recent observations

March usually likes to be complicated weather wise and this weekend will be no exception.  Yesterday we travelled to Latour Baldy and Frost Peaks area and enjoyed generally stable conditions. The windslabs from the last several storms have stabilized, and new slabs were just starting to form at the end of the day.  As we were leaving for the day, the snow had picked up and the winds with it.  We started seeing rollerballs around 5200' and were solidly in the rain line by 4500'.  And then a sleeper of a storm hit overnight.  Yesterdays snowpack is is now being burdened by new, dense snow and windslab development.  It came in warm and cooled down overnight, so the storm was right side up and should generally bond well.  But...the high elevation northerly aspects, we had a lighter density layer sitting on the surface which is now buried as a potential weak layer. On the southerly aspects, we had a sun crust which is now a possible slick sliding surface. The big take away is changing conditions with elevation and aspect; keep your head on a swivel as you are travelling in the backcountry this weekend and expect changes as the weather changes as well.  It's also worth a mention that the persistent weak layer is buried more than a meter deep in lots of locations. It is important to remember that it is still there when making terrain choices. It is low probablility that it gets triggered, but very high consequence.  

Weather and CURRENT CONDITIONS
Weather observations from the Region
0600 temperature: 27 deg. F.
Max. temperature in the last 24 hours: 35 deg. F.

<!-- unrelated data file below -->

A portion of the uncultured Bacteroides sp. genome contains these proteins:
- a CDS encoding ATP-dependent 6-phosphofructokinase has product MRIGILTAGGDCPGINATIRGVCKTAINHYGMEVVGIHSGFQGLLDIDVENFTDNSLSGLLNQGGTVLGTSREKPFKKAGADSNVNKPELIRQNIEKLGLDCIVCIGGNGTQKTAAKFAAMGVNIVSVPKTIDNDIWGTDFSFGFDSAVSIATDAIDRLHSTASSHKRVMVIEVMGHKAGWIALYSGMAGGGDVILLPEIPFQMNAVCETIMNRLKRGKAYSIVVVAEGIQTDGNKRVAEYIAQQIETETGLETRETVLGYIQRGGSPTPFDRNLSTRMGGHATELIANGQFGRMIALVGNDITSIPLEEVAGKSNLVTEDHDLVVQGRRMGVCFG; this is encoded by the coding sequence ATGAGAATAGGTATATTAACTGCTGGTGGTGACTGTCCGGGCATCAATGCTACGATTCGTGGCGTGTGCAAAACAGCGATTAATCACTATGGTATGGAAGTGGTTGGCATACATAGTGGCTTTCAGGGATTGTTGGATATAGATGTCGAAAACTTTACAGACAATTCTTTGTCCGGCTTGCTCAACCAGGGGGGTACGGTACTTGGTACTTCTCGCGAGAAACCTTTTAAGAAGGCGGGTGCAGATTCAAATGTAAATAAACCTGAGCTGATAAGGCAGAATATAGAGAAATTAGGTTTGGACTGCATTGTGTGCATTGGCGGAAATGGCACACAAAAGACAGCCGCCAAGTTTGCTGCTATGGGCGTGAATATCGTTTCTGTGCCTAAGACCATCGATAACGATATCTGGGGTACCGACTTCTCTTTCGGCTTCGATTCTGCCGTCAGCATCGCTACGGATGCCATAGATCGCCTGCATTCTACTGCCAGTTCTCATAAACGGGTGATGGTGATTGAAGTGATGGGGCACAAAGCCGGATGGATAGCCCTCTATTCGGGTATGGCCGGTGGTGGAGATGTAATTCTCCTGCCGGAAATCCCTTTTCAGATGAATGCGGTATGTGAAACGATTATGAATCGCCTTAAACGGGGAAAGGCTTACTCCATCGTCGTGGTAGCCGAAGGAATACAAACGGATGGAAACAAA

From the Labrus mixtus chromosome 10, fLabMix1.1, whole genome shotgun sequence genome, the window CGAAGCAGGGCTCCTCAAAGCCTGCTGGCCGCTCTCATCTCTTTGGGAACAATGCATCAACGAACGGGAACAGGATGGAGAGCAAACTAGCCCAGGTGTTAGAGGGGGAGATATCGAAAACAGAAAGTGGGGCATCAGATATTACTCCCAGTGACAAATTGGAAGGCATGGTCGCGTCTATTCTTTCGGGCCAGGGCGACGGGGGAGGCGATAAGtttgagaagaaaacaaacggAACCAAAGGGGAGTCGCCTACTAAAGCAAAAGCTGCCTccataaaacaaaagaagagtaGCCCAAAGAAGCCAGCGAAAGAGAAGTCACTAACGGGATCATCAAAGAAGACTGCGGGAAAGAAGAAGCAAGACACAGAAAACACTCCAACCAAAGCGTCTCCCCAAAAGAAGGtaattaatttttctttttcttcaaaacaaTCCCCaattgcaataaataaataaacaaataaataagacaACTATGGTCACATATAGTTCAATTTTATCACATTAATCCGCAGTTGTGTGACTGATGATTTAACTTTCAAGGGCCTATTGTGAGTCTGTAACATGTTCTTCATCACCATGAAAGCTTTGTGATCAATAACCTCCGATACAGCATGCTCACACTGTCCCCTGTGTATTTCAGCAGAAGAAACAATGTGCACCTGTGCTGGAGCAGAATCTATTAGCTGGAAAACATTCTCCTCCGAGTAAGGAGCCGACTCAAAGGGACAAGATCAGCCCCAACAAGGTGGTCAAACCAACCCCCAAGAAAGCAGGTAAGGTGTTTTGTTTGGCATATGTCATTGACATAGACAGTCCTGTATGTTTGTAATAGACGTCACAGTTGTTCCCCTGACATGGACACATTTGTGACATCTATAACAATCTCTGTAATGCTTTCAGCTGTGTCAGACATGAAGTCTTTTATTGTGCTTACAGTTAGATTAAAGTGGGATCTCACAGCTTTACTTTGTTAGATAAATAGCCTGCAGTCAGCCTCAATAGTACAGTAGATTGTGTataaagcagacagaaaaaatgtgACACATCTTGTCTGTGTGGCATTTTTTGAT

Average wind direction during the last 24 hours: SW
Average wind speed during the last 24 hours: 10 mph
Maximum wind gust in the last 24 hours: 30 mph
New snowfall in the last 24 hours: 6-8 inches
Total snow depth: 83 inches
Two-Day Mountain Weather Forecast Produced in partnership with the Spokane NWS
For 2000 ft. to 4000 ft.
Friday Friday Night Saturday
Weather: Breezy, rain/snow likely then slight chance of snow Mostly clear Sunny
Temperatures: 40 deg. F. 26 deg. F. 43 deg. F.
Wind Direction: W W E
Wind Speed: 16-24 5 light
Expected snowfall: <1 in. 0 in. 0 in.
For 4000 ft. to 6000 ft.
Friday Friday Night Saturday
Weather: Snow showers and windy then chance snow showers and breezy Decreasing clouds Sunny
Temperatures: 33 deg. F. 23 deg. F. 26 deg. F.
Wind Direction: W W E
Wind Speed: 28 -33 (G50) 7-11 3-5
Expected snowfall: 2-4 in. 0 in. 0 in.
Disclaimer

Avalanche conditions change for better or worse continually. Backcountry travelers should be prepared to assess current conditions for themselves, plan their routes of travel accordingly, and never travel alone. Backcountry travelers can reduce their exposure to avalanche hazards by utilizing timbered trails and ridge routes and by avoiding open and exposed terrain with slope angles of 30 degrees or more. Backcountry travelers should carry the necessary avalanche rescue equipment such as a shovel, avalanche probe or probe ski poles, a rescue beacon and a well-equipped first aid kit.  For a recorded version of the Avalanche Advisory call (208)765-7323.